Cowen, Going, Gone

An Taoiseach Brian Cowen has announced he is to retire from politics and will not stand in the upcoming general election.

Mr Cowen, who has led the Fianna Fail party and the Dáil as Taoiseach since taking over from Bertie Ahern in May 2008, announced his decision last night saying he had "reflected" on his position.

Speaking last night, Mr Cowen said: "Having considered the situation with my family, close colleagues and friends over the past number of days, I have decided not to put my name forward for selection as a candidate in the Laois-Offaly constituency for the forthcoming election."

In his relatively short resignation speech, Mr Cowen devoted most of his attention to thanking his colleagues, constituents and family and made special mention of his late constituency secretary, Patricia Johnson who had "many years of dedicated service to both my father and I".

Responding to the departure, the party's new leader Michael Martin said he wanted to extend his best wishes to the Taoiseach and his family.

Mr Martin said Brian Cowen had been a friend for many years and that he would always admire his "sincere commitment" and the sizeable contribution he has made to Irish public life.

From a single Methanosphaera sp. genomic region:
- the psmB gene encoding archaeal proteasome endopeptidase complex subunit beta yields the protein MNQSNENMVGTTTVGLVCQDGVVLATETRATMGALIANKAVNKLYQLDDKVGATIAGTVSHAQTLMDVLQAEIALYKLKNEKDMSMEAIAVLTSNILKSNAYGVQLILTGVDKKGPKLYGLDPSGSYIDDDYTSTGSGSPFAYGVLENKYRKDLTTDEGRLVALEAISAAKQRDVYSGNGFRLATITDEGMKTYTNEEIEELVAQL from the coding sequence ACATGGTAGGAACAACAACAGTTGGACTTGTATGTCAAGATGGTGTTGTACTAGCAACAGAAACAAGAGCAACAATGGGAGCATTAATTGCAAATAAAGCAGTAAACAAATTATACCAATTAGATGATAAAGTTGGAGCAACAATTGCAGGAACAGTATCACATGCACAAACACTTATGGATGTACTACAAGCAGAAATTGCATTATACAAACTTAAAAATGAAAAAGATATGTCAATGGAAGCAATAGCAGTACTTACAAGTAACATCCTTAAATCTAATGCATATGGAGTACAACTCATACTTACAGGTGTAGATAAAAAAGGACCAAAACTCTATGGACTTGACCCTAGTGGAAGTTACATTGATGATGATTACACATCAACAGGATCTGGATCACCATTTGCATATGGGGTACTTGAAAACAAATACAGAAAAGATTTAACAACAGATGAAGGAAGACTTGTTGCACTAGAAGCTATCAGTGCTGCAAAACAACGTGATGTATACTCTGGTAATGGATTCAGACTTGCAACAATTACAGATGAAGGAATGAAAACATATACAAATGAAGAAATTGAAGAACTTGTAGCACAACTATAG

"He has served in almost every major department of state and he leaves behind a legacy of achievement in each of them. He has given a high example in public service and he is a politician who has been motivated by the common good.

"He has served as Taoiseach in extraordinarily difficult circumstances and he has done his utmost on behalf of the people of this country. Many of the decisions he has made have put in place a solid foundation upon which our economy recovery is being built."

Brian Cowen has served as a TD for the Laois–Offaly constituency since 1984. He has served in a number of ministerial posts since the early nineties, including Minister for Labour, Minister for Energy, Minister for Transport, Energy and Communications, Minister for Health and Children, Minister for Foreign Affairs, Minister for Finance and also as Tánaiste.

However, Mr Cowen's tenure will be most closely associated with his presiding over both the financial and banking crisis, for which he has attracted vigorous criticism. He will be the first sitting Taoiseach in the history of the State not to contest a general election, and it is unlikely that his work during the ongoing economic collapse will be remembered fondly by the history books, with the Irish Independent naming him the "worst Taoiseach in the history of the State."

The Irish Independent also revealed this morning that Mr Cowen will retire on a severance package worth €300,000.


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